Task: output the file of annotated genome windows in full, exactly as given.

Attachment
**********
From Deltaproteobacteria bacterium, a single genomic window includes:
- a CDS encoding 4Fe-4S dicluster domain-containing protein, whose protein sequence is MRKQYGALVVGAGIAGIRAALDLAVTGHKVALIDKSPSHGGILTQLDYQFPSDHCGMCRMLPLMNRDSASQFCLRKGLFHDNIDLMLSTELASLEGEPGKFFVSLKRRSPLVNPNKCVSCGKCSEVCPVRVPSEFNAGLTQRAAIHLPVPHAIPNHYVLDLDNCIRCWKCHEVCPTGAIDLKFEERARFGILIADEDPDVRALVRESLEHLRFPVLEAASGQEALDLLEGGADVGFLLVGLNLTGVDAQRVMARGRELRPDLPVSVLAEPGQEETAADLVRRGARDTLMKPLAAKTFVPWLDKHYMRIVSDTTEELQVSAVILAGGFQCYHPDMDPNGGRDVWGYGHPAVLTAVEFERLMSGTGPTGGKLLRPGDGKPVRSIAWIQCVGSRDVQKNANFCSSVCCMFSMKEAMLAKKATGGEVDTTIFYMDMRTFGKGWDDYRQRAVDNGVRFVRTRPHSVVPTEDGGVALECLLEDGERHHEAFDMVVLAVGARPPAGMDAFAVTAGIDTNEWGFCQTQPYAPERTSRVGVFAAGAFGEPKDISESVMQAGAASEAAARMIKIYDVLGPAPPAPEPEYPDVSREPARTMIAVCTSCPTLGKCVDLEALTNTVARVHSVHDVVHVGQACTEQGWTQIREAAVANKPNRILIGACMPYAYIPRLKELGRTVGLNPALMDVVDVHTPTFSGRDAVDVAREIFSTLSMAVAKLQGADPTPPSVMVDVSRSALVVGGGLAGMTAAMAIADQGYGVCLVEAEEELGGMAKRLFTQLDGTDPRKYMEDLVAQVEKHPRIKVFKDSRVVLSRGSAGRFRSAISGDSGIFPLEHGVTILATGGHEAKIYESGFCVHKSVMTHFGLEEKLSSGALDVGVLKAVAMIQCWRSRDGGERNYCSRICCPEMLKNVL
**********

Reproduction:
From Deltaproteobacteria bacterium, a single genomic window includes:
- a CDS encoding 4Fe-4S dicluster domain-containing protein, whose protein sequence is MRKQYGALVVGAGIAGIRAALDLAVTGHKVALIDKSPSHGGILTQLDYQFPSDHCGMCRMLPLMNRDSASQFCLRKGLFHDNIDLMLSTELASLEGEPGKFFVSLKRRSPLVNPNKCVSCGKCSEVCPVRVPSEFNAGLTQRAAIHLPVPHAIPNHYVLDLDNCIRCWKCHEVCPTGAIDLKFEERARFGILIADEDPDVRALVRESLEHLRFPVLEAASGQEALDLLEGGADVGFLLVGLNLTGVDAQRVMARGRELRPDLPVSVLAEPGQEETAADLVRRGARDTLMKPLAAKTFVPWLDKHYMRIVSDTTEELQVSAVILAGGFQCYHPDMDPNGGRDVWGYGHPAVLTAVEFERLMSGTGPTGGKLLRPGDGKPVRSIAWIQCVGSRDVQKNANFCSSVCCMFSMKEAMLAKKATGGEVDTTIFYMDMRTFGKGWDDYRQRAVDNGVRFVRTRPHSVVPTEDGGVALECLLEDGERHHEAFDMVVLAVGARPPAGMDAFAVTAGIDTNEWGFCQTQPYAPERTSRVGVFAAGAFGEPKDISESVMQAGAASEAAARMIKIYDVLGPAPPAPEPEYPDVSREPARTMIAVCTSCPTLGKCVDLEALTNTVARVHSVHDVVHVGQACTEQGWTQIREAAVANKPNRILIGACMPYAYIPRLKELGRTVGLNPALMDVVDVHTPTFSGRDAVDVAREIFSTLSMAVAKLQGADPTPPSVMVDVSRSALVVGGGLAGMTAAMAIADQGYGVCLVEAEEELGGMAKRLFTQLDGTDPRKYMEDLVAQVEKHPRIKVFKDSRVVLSRGSAGRFRSAISGDSGIFPLEHGVTILATGGHEAKIYESGFCVHKSVMTHFGLEEKLSSGALDVGVLKAVAMIQCWRSRDGGERNYCSRICCPEMLKNVL